Facebook, MySpace and Nonprofits

September 23, 2008 at 5:26 pm 7 comments


Finding long a lost love? Contacting friends you’ve lost touch with? Facebook is certainly phenomenal at these things. It sometimes seems as though Facebook has so many users, that it has become a type of internet phone book… In fact, that’s just what Toronto Public Health officials decided to use it for when they needed to contact someone urgently: in this case, a woman who needed to be told to get a rabies shot after coming in contact with a rabid bat.

While your organization may not be in just such a situation you, too, can leverage the power of Facebook and to help with your needs. The nature of Facebook is entirely viral, and users can garner information immediately from their friends activity and interactions. (For instance, when someone joins your group or plans to an event, this activity is listed in their News Feed, which exposes the message to all their friends!)

As a NonProfit, Facebook allows you to:

  • Create a group (like Support Monks in Burma) and thus establish a database of supporters – or a Fan Page.
  • Enable others to spread your message easily (e.g. The Causes Application – like the one to Support Breast Cancer Research)
  • Keep your supporters apprised of events (meeting, protests etc.) (Facebook even has a great feature where people can post an event straight into their Outlook or other calender)
  • Post links/Articles of interest/Blog Posts
  • Encourage people to take action (sign petition, donate etc.)
  • Gain Supporters & Get to Know them Better

Supporters can

  • Join you
  • Spread your message around – people can “Share” postings, events etc. and invite others to events and – as mentioned above, simply by adding your group, cause or by deciding to attend an event, the word is spread to others
  • Be kept in the loop

For More Great Resources about Facebook check out my delicious links marked (“PowertoYou”+”Facebook”)


If you’ve been the victim of a epileptic seizures brought on by the viewing a MySpace profile page, you might still be a bit shell-shocked. As a Non-Profit, you might also believe the site is predominantly for teeny-boppers or that it has worn out its welcome. However, although Facebook is catching up to MySpace, MySpace still dominates in the US and has as many unique monthly worldwide visitors as Facebook (a staggering 115 million people). MySpace profiles can have a tremendous impact on your Nonprofits momentum if used effectively. In fact, you may not know that it has the power to save lives: a recent MSNBC segment profiled a MySpace page which helps youth suffering from depression and isolation.

What can it help a nonprofit do:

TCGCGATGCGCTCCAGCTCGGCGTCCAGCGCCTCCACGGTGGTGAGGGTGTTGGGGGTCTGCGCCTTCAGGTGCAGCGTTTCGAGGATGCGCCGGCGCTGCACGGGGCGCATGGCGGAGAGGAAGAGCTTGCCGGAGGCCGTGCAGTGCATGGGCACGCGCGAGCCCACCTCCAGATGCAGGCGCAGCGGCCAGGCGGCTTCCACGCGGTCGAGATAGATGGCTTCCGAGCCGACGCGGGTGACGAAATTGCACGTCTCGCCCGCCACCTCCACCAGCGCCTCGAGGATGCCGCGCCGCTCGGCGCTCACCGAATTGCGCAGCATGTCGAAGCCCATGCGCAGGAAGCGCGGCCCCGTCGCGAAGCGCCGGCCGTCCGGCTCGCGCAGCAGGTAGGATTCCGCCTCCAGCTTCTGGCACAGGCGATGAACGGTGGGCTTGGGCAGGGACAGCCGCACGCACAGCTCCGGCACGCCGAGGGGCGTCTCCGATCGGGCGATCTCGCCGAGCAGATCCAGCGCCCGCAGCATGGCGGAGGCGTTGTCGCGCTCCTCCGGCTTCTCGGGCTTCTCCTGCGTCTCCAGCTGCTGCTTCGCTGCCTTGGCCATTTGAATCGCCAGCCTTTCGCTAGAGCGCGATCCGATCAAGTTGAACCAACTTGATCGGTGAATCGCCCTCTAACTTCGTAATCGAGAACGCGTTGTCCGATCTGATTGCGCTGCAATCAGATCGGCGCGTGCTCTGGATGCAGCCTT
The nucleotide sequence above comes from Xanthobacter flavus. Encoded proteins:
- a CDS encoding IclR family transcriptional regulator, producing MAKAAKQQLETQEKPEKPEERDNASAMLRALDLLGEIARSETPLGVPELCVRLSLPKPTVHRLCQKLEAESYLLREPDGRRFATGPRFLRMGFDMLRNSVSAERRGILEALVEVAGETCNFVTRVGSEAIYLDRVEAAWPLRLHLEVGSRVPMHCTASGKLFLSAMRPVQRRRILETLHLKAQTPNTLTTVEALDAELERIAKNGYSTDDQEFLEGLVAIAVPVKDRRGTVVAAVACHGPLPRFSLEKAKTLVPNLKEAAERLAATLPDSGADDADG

• Gain supporters
  • Allow you to get to know your supporters better
  • Encourage supporters to take action (sign petition, donate etc.)
  • Help them spread your message easily (via the use of Badges or Stickers whose code they can ad to their own profile)
  • Keep them apprised of events or “issue alerts” – as bulletins
  • Have another presence on the web/a type of interactive brochure: containing your video, blog posts, pictures etc.

Supporters can

  • Join you
  • Spread your message around (E.g. site badges or stickers allow others to help promote campaigns)
  • Be kept in the loop

Examples of Nonprofit MySpace Pages:

Increase Your Exposure on MySpace with:

Some MySpace Specific Tips

  • “On your MySpace page, ask friends to take specific actions such as “link to our Web site,” “subscribe to our e-newsletter,” “tell a friend about our current campaign,” “contact us to learn about,” and so on.”
  • “Don’t make the mistake of staying within your own circle of like-minded organizations. When you add friends, consider reaching out to folks outside of your circle. In particular, nonprofits could reach out (via MySpace) to for-profit companies with strong social responsibility programs that can help spread the word about their causes.” (What are other groups that could help you out?)
  • “Don’t “Add” a song to your organization’s MySpace profile” (It’s so very annoying)
  • “Use MySpace to drive your friends to other social networking sites” (Where else are you? see below for ones that make it clear)
  • “Don’t set your age to be 13-17 years old”> (Does not show up in searches)

General Suggestions

As with all social sites, you must take the time to:

  • update frequently
  • participate and engage
  • monitor (for adult content posted or very offensive comments)

Remember to have a hub where you display all your social networks – so people can find you on all social sites easily A Quick Reminder About Integration/Cross Platform. Here are just a few examples of Nonprofits making this clear:

More Great Resources

And on my delicious (“Powertoyou”+”MySpace”


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My Related Posts:

Nonprofits and Social Media – Getting Your Fans to Help You

Flickr and Nonprofits

YouTube and Nonprofits

Twitter and Nonprofits

More NonProfit Social Media Ideas


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